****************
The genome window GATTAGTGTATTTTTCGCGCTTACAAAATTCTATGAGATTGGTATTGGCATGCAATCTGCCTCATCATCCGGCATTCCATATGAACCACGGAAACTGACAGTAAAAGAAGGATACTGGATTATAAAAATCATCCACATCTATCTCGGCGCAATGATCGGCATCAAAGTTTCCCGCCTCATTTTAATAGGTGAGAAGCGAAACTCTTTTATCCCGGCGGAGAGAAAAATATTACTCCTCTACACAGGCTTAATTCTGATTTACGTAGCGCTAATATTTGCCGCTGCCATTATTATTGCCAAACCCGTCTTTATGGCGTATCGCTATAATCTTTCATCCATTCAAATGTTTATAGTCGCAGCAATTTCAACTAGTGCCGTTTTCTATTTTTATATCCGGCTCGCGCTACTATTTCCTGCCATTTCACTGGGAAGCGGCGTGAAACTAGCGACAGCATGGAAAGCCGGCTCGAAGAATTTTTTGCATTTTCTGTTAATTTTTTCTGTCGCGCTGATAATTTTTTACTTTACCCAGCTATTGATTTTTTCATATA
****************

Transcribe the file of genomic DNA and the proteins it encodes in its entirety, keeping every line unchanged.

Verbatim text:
The genome window GATTAGTGTATTTTTCGCGCTTACAAAATTCTATGAGATTGGTATTGGCATGCAATCTGCCTCATCATCCGGCATTCCATATGAACCACGGAAACTGACAGTAAAAGAAGGATACTGGATTATAAAAATCATCCACATCTATCTCGGCGCAATGATCGGCATCAAAGTTTCCCGCCTCATTTTAATAGGTGAGAAGCGAAACTCTTTTATCCCGGCGGAGAGAAAAATATTACTCCTCTACACAGGCTTAATTCTGATTTACGTAGCGCTAATATTTGCCGCTGCCATTATTATTGCCAAACCCGTCTTTATGGCGTATCGCTATAATCTTTCATCCATTCAAATGTTTATAGTCGCAGCAATTTCAACTAGTGCCGTTTTCTATTTTTATATCCGGCTCGCGCTACTATTTCCTGCCATTTCACTGGGAAGCGGCGTGAAACTAGCGACAGCATGGAAAGCCGGCTCGAAGAATTTTTTGCATTTTCTGTTAATTTTTTCTGTCGCGCTGATAATTTTTTACTTTACCCAGCTATTGATTTTTTCATATA